Coming up after Christmas I’m going to write an article about the twenty best films of the decade according to the highest authority I have been able to consult: me. Today, though, I wrote two lists for Associated Content — one featuring the ten best drama films of the 2000s, the other the ten best comedy films. Since the upcoming big list will be somewhat different (a lot of the films on either of today’s lists won’t be on it for various reasons), and somewhat similar (a lot of them will), I figured instead of reposting both of the ten-best lists here, I’d link to them at Associated Content and just post excerpts.
And you know what? I figured right.
The Ten Best Movies of the 2000s: Drama
Requiem for a Dream (U.S. release: October 6, 2000) — This adaptation of Hubert Selby’s novel is so confident and surefooted that it’s a little startling to look back and realize it was only Darren Aronofsky’s second feature as a director. Featuring great performances from both the expected (Ellen Burstyn, Jennifer Connelly) and the surprising (Marlon Wayans), Requiem is the best “drug movie” ever made because it is so much more than just a drug movie — it is a movie about addiction itself, and the destructive power of dreaming unattainable dreams. It was one of the first great films of the decade, and ten years later it’s still devastating and unforgettable.
Crouching Tiger, Hidden Dragon (U.S. release: December 22, 2000) — A decade of imitators and wannabes has done nothing to diminish the accomplishment of Ang Lee’s mainstream breakthrough. Though he helmed a handful of excellent films prior to Crouching Tiger (among them The Wedding Banquet, Eat Drink Man Woman, and The Ice Storm), it was here that Lee proved himself not only as a nimble and creative director of action sequences, but also as one of the great humanists of today’s cinema. Part martial arts epic, part fairy tale, part love story, Crouching Tiger elicits thrills, tears, and wonder without ever seeming to try. It’s that rarest of birds, especially nowadays: a genuinely beautiful film.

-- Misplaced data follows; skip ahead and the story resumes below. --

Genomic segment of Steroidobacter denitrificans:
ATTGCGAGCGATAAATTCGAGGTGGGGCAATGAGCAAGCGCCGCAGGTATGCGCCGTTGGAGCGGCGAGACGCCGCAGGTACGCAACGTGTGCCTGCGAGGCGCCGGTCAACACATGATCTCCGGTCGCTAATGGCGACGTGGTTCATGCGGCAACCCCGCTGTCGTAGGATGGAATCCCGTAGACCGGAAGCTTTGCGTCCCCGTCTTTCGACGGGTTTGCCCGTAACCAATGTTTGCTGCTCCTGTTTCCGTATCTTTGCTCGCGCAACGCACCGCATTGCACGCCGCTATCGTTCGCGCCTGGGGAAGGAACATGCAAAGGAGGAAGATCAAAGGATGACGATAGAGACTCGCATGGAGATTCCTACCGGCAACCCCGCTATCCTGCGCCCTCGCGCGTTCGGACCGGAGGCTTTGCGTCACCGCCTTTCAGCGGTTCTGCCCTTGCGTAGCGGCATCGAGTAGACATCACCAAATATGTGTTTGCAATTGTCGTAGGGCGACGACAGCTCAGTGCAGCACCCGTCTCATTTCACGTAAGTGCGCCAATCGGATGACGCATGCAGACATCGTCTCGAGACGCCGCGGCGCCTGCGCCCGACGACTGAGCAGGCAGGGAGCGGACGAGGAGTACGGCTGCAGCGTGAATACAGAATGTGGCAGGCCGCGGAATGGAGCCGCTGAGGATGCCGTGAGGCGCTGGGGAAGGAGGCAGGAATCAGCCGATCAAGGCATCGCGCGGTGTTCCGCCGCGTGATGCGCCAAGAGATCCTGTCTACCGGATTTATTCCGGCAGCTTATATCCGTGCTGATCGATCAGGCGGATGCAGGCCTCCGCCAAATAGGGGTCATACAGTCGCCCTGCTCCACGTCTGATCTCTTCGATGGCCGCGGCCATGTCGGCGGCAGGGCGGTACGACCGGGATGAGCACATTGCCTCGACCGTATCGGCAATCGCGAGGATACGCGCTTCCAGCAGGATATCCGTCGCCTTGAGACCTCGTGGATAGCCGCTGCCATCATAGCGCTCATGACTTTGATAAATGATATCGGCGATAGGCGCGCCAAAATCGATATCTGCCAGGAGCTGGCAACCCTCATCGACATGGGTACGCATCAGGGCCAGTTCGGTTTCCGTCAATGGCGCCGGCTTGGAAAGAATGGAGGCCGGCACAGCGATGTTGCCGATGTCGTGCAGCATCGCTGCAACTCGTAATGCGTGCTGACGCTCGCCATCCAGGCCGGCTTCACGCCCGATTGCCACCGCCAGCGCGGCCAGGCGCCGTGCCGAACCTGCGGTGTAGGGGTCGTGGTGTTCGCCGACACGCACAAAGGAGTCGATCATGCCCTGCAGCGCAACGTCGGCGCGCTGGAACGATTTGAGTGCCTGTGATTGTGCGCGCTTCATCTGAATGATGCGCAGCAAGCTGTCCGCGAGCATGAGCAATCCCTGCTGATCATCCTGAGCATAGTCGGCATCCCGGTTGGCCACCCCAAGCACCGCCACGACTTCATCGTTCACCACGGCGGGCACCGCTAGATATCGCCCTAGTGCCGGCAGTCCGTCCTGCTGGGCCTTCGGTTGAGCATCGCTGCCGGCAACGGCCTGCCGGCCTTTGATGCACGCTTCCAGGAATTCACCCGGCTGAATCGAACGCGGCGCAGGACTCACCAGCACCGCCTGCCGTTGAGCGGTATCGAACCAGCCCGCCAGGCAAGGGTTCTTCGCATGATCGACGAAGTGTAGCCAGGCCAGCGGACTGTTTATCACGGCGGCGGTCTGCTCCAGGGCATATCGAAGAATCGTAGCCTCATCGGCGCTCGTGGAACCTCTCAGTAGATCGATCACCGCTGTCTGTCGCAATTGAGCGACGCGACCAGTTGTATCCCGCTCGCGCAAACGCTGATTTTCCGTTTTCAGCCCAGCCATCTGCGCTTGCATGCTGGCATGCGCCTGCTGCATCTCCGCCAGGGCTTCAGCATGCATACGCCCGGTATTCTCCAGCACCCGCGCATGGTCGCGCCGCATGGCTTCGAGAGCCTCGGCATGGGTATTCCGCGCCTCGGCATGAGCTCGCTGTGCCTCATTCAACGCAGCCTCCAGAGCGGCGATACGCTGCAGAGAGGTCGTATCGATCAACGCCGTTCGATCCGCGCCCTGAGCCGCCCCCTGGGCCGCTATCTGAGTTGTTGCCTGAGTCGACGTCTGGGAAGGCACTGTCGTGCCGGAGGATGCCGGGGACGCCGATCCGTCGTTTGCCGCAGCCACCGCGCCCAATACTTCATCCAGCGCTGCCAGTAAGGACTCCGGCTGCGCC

Read the rest of “The Ten Best Movies of the 2000s: Drama” at Associated Content
The Ten Best Movies of the 2000s: Comedy
High Fidelity (U.S. release: March 31, 2000) — Many things make this adaptation of Nick Hornby’s novel a great comedy. It’s hilarious, it has great performances by John Cusack (who also co-wrote the screenplay), Jack Black, and Tim Robbins, but here’s the most important factor: it’s just so damn likable. Even when he admits to cheating on his girlfriend just prior to her having an abortion, even when we watch him consider cheating on the same girl again shortly after a reconciliation, it’s impossible to hate Cusack, who stars as Chicago record store owner Rob Gordon, who deals with his latest break-up by revisiting girlfriends of the past, breaking the fourth wall to narrate all the way. It’s among the best comedies of the decade, and one of the best on this list, because it is funny, but not just funny.
American Psycho (U.S. release: April 14, 2000) — Think this one’s on the wrong list? You’re probably not alone. Even nine years later, a lot of people misunderstand Mary Harron’s gleefully bloody adaptation of the novel by Bret Easton Ellis. Upon its release it was controversial, mostly among prudes and people who mistakenly took it to be in earnest. But this one is comedy through and through, from the absurdly serious business card swap, to Patrick Bateman’s deep appreciation of the music of Huey Lewis and Phil Collins, to the running gag of no one being able to remember Bateman’s name even when he’s confessing to a string of brutal murders. It’s a vicious satire, mocking a group of people — ‘80s yuppies — who still have it coming in spades. If you’re not laughing at Christian Bale’s star-making performance as Bateman, you’re missing the point.
Read the rest of “The Ten Best Movies of the 2000s: Comedy” at Associated Content